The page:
Have you ever been so wrapped up in your life that you can't see what is going on around you? That your personal views and opinions get in the way of some major event taking place outside your window? I know I sometimes get so busy that I forget to experience what is happening at a given moment. And I know that we all have certain convictions that make us turn our eyes to what some call progress and others call a march backwards.
I'm sure there were some men in 1920 that agreed with what the women's suffrage movement was doing, but wanted to keep their mouths shut. They knew that everyone should have the right to vote since the US was a country for 'all'. I'm all but certain there were white people in the south during the 60s who believed in the civil rights movement and ached every time they saw a black person at the back of the bus or not allowed to sit at the counter of a coffee shop.
And now, there are brave men and women in each state voting in equality for gays to marry - crossing party lines because they believe it is the right thing to do. They not only see the future; they see what is fair. Not based on religious beliefs, but what civil liberties mean in the US. They realize that gays and lesbians are contributing to their states; to society - paying taxes and living productive lives. Why should they be denied to love and live like others?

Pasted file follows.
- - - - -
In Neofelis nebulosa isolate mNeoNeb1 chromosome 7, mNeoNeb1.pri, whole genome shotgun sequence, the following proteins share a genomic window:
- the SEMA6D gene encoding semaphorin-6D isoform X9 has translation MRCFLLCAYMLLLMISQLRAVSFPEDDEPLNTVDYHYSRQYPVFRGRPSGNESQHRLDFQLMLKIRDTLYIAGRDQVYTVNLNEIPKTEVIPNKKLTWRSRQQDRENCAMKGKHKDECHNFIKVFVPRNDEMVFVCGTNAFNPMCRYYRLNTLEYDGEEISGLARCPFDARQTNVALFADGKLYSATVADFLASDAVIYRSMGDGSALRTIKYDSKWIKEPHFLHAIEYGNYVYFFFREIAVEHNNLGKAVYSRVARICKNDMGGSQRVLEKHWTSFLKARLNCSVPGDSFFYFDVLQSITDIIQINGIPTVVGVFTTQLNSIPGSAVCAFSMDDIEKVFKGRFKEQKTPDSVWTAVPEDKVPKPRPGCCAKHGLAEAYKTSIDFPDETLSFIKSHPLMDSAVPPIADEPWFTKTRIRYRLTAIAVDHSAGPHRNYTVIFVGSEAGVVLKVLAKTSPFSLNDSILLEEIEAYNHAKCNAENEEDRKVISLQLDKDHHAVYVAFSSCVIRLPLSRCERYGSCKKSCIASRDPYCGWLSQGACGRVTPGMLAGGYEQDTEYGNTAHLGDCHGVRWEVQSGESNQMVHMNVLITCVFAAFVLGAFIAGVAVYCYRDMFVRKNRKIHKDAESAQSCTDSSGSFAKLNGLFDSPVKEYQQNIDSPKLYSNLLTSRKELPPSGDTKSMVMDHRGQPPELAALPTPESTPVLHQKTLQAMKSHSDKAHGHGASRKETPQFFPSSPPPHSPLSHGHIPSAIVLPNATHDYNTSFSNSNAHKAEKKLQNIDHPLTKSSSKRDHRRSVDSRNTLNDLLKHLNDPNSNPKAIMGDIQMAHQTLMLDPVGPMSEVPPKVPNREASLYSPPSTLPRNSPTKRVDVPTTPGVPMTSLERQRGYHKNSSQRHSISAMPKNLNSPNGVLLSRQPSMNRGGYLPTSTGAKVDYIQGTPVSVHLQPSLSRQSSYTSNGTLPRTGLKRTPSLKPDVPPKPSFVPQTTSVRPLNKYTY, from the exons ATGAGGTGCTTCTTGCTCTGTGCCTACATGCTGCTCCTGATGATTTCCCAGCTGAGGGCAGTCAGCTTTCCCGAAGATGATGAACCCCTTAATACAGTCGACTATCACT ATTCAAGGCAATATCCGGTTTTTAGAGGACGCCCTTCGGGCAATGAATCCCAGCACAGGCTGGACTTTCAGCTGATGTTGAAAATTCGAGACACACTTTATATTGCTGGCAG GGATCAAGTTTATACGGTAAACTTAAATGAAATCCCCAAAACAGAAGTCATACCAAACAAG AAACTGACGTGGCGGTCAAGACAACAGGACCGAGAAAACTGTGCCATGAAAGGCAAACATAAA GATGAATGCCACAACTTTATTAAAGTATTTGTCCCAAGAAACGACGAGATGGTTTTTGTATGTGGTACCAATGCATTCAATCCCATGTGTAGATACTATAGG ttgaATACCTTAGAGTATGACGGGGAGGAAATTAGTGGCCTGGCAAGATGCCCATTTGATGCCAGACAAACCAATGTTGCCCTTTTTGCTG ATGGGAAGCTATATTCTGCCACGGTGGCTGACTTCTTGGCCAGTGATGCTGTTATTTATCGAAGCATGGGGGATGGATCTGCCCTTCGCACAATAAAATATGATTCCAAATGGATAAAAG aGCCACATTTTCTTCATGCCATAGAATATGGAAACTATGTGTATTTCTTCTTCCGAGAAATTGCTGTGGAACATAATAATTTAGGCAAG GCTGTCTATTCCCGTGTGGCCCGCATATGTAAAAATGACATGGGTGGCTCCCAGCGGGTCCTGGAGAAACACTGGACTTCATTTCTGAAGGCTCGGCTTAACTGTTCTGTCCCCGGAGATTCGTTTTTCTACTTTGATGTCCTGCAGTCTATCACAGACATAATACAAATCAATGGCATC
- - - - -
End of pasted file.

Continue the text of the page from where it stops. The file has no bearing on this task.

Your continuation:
I believe that equality is going to happen - in my lifetime. I want to see it happen. But I'm saddened by politicians who allow politics to get in the way of doing what is right. They think in terms of their forward careers instead of of the opportunity that is before them to be on the right side of history as it is being made.
Governor Christie of New Jersey is one such man. Many will praise his decision to veto a bill brought to him by the state assembly and senate. Others will see the missed opportunity that was in front of him. While I wish him no ill in not listening to what many elected officials agreed upon - in believing he is the sheriff of the 'wild west' and what he says goes...but I do hope that legacy will follow him for the rest of his life. And I hope when all other states around him finally offer the equality so deserved, he will look back and ask himself "why didn't I do it when I had the chance?"